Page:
***NOTE: While this “Game of Soaps” series was inspired by the A Song of Ice and Fire universe and HBO’s Game of Thrones TV show, it is not in any way affiliated with anyone or anything of any official nature. It’s just me, having fun.***

Failing Successfully

From fairly early childhood, I was a reserved, self-contained person. A shy introvert with anxiety issues; really it’s a wonder I ever left the house! I was also a very sensitive child, and the slings and arrows of even quite ordinary fortune hit me harder than I suspect most people realized. Everyone has coping mechanisms for dealing with the parts of life that are unpleasant, and mine was to retreat into a shell of arrogant ultracompetence. If I didn’t already know how to do it (or could pick it up without it being evident to an observer that I hadn’t done it before), it wasn’t worth doing, and that was all there was to that.

Unhealthy? Absolutely, and also ultimately self-destructive in that it prevented me from being willing or able to learn to do anything with a learning curve steep enough to notice. I didn’t learn how to learn, or that it was OK to get up and try again after falling down. This led to dropping out of college twice before finally finishing, and to dropping out of grad school twice before giving up on that entirely. It led to leaving job after job, after the first tiny misstep in learning the ropes of a new place left me feeling like a complete irredeemable failure.

Which led in turn, perhaps inevitably, to the life I am now living: That of a self-directed, self-employed creative type. But the thing is, the early period of that life was a horribly rocky time in which I had to learn to fail. Because it turns out one cannot create worthwhile things without creating a whole horrific slew of garbage, first, and throwing it away and refining techniques and getting back on the metaphorical horse. I also had to come to terms with the fact that almost all entrepreneurial endeavors fail (and indeed so did the first of mine), and that is ok. Failing does not make one a failure! It seems so obvious, but in all my life I am not sure I have ever learned a more difficult or painful lesson. (I am not actually sure I would ever have learned it had I not been able to do my failing in safe solitude with no one to offer comfort I would have been unable to perceive as anything other than mocking.)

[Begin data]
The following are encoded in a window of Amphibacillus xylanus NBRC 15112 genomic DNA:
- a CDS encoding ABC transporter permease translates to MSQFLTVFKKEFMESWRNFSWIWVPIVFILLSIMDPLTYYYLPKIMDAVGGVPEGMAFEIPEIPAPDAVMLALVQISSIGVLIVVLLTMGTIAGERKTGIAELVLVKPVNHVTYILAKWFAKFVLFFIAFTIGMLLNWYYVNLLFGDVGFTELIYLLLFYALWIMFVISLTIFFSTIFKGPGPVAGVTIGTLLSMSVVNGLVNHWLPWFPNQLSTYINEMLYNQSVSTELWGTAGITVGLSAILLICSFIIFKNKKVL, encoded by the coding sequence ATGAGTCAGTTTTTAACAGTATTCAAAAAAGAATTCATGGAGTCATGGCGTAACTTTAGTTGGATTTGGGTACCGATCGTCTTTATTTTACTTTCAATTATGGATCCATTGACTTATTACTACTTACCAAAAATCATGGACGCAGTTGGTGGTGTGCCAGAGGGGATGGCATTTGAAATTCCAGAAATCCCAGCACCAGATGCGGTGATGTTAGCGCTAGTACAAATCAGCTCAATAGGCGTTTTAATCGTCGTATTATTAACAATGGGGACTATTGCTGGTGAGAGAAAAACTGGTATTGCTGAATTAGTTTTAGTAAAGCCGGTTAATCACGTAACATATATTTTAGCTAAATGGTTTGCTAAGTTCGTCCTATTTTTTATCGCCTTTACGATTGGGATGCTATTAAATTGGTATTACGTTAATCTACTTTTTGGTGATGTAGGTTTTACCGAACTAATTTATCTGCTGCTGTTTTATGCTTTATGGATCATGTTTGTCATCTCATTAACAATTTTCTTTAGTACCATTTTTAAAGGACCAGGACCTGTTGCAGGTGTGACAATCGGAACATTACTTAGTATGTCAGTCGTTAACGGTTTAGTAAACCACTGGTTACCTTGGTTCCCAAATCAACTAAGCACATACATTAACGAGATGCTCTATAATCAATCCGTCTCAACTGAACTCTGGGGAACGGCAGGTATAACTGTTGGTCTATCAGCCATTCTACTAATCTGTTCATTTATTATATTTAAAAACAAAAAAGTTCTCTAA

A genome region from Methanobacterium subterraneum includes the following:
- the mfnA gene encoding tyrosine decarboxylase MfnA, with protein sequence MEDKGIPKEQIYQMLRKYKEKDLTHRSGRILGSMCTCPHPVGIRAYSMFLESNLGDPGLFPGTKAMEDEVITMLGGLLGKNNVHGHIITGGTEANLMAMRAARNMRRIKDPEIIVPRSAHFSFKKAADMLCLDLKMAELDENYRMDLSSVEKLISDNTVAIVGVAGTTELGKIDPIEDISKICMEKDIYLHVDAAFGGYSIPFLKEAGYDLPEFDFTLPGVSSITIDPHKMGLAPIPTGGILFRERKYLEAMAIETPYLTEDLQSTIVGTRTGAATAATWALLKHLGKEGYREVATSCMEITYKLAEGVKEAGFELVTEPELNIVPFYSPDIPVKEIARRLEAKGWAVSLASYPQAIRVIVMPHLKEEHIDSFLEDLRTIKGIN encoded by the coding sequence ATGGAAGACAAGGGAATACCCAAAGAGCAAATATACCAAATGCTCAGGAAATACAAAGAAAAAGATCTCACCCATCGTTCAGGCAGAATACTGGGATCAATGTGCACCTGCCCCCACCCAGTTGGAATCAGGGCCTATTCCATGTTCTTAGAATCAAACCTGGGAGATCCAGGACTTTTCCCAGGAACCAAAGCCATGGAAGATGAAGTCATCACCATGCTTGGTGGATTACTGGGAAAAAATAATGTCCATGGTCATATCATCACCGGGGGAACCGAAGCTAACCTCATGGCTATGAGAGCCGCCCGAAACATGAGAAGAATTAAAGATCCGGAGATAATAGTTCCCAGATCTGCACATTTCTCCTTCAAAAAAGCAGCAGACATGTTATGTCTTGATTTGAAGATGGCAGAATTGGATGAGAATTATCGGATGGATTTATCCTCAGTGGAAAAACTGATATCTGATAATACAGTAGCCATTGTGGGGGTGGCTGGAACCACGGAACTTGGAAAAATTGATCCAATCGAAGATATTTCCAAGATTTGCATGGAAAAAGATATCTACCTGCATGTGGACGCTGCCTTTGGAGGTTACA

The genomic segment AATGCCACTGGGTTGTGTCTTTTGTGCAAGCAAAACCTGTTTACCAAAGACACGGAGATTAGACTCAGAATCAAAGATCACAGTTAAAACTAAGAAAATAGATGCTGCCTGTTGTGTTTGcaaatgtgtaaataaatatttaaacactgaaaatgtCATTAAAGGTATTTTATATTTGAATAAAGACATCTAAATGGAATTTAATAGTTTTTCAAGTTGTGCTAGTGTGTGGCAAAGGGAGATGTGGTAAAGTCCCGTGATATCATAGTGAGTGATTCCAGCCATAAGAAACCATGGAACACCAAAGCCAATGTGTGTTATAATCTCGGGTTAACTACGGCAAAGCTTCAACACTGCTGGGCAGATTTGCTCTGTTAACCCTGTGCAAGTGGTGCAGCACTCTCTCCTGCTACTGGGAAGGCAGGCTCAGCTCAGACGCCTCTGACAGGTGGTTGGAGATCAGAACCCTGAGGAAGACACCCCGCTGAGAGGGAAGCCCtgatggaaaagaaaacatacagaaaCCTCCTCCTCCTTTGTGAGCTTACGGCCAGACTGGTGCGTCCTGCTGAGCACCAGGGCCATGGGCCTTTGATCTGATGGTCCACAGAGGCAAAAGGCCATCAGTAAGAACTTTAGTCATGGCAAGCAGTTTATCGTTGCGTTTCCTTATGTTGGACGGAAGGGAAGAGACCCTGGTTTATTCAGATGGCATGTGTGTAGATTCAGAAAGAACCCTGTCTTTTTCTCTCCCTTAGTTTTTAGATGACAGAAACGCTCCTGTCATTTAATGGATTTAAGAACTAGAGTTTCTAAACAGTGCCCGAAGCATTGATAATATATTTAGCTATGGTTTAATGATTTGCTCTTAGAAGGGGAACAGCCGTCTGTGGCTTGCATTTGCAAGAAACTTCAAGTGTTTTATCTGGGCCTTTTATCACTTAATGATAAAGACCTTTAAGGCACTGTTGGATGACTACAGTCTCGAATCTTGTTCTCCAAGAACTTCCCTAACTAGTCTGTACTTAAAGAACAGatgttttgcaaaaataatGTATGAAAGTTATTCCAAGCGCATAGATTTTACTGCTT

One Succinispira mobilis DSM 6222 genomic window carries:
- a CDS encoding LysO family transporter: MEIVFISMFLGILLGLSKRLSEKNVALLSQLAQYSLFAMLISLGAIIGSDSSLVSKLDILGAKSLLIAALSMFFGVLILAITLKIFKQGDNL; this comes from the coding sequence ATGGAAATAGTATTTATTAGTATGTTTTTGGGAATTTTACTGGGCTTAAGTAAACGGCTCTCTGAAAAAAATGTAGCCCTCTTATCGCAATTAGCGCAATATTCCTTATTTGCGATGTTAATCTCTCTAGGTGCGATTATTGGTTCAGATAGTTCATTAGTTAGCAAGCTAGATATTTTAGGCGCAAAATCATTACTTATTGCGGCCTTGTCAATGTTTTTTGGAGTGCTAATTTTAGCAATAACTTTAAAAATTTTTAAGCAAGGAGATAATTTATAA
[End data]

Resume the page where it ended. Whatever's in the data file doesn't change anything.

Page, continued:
So these days I am a moderately successful entrepreneur, and well-accomplished at failing successfully. And one of the things I have had to learn is that “failure” doesn’t always mean what others would define it as meaning. For instance, I regard it as a failure every single time I get a bad review. Does that mean I am going to rush out and try to bribe people into changing the reviews? No, of course not. For one thing, that’s a pretty shady business practice, and for another, it’s a remarkably quick way to go broke. If I made a mistake of any kind, I will obviously make it right as quickly and as thoroughly as I can, but in other cases, while I will feel bad about it, I simply accept the review and let the averages speak for themselves. And they do! Fortunately, because even though I’ve become somewhat inured to the occasional less-glowing review, it still takes 20-odd positive reviews to get the taste of a bad one out of my mouth, because I am evidently a diva.